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Unemployment benefits: What changes are coming in June? 

Changes to unemployment benefits across the US could impact millions of beneficiaries as some states choose to end additional benefits or implement new requirements.

Changes to unemployment benefits across the US could impact millions as some states choose to end federal benefits or implement new requirements.

The US Department of Labor reported that for the week ending 15 May, initial unemployment claims dropped to their lowest level since the pandemic took hold of the US back in March 2020. However, early data may show that the national insured unemployment rate has remained steady at 2.7 percent.

States that saw the most significant increases in initial claims during the week of 8 May were “Georgia (+7,404), Washington (+6,111), Illinois (+3,221), Pennsylvania (+2,156), and Ohio (+1,371).” Georgia is the only state listed that will be ending additional unemployment benefits in June.

Which states have reestablished work search requirements to receive benefits?

While twenty-two governors have announced that their state will end the payment of additional unemployment benefits in June and July, other states have opted for less severe changes. These include implementing work search requirements to encourage those on unemployment to begin planning their reentry into the workforce.

On June 26, 2020, North Dakota became the first state to report on their job search progress to receive benefits. South Dakota followed their neighbor to the north and implemented the change on 2 August 2020.

States that have already implemented this change are not specific to the political parties in power. States that have already made the change include Alabama, Arizona, Colorado, Iowa, Kentucky, Nevada, North Carolina, North Dakota, New Mexico, Ohio, Oklahoma, South Carolina, South Dakota, Tennessee, Texas, Utah, and Vermont. State leaders from Arkansas, Florida, Georgia, Idaho, Indiana, Mississippi, Montana, Pennsylvania, Virginia, and Wyoming have released information that in the next few months, work search requirements will be implemented to receive benefits.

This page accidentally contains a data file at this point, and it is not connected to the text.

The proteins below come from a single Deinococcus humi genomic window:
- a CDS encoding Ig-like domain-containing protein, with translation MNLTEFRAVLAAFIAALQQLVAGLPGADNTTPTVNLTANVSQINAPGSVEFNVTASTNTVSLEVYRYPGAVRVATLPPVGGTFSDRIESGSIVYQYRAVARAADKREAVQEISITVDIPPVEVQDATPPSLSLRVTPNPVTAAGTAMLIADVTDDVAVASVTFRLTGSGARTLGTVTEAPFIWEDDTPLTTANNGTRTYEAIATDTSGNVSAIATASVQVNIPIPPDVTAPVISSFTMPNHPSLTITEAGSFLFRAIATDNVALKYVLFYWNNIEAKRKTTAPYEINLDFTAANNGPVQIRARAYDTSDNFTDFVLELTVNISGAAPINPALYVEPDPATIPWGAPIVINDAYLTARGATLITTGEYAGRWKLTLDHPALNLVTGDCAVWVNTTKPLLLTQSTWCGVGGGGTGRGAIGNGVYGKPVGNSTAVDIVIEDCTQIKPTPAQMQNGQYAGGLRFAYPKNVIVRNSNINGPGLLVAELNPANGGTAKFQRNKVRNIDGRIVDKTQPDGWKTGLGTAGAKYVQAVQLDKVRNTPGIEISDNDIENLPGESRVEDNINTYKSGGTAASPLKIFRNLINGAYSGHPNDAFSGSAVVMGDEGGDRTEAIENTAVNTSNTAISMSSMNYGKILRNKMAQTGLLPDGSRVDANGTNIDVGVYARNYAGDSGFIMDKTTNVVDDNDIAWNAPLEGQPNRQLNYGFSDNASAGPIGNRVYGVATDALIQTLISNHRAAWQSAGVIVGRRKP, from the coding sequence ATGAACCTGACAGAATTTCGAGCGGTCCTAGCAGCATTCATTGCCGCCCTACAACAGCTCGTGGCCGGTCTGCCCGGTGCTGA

Georgia and Pennsylvania have both announced that job search information will become a requirement to receive benefits but have yet to confirm a date.

States that will implement work search requirements in June

June 1

  • Indiana

June 6

  • Virginia

June 27

  • Montana

How are the unemployment levels in states calling to end additional benefits?

The twenty-two states that have called to end the additional payments have an average unemployment rate of 4.5%, almost one points lower than the national average. Those over the 5.4% average nationally include Mississippi, Alaska, Arizona, and Texas. However, sixteen of the states have seen minor increases in their unemployment rate since February 2021.

Interestingly, many of the states that have yet to implement these requirements have already announced that they will be ending the payment of additional unemployment benefits. Some policy analysts believe that it may be safer to implement these requirements before making the choice to end the extra payments. By collecting data on how, where, and when people are applying to jobs, leaders can make informed more informed decisions as to the state of the labor market. 

States where federal unemployment support end in June

12 June

  • Alaska, Iowa, Mississippi, and Missouri

19 June

  • Alabama, Idaho, Indiana, New Hampshire, North Dakota, West Virginia, and Wyoming

26 June

  • Arkansas, Georgia, Texas, Ohio, Oklahoma, South Dakota, and Utah

27 June

  • Montana

30 June

  • South Carolina


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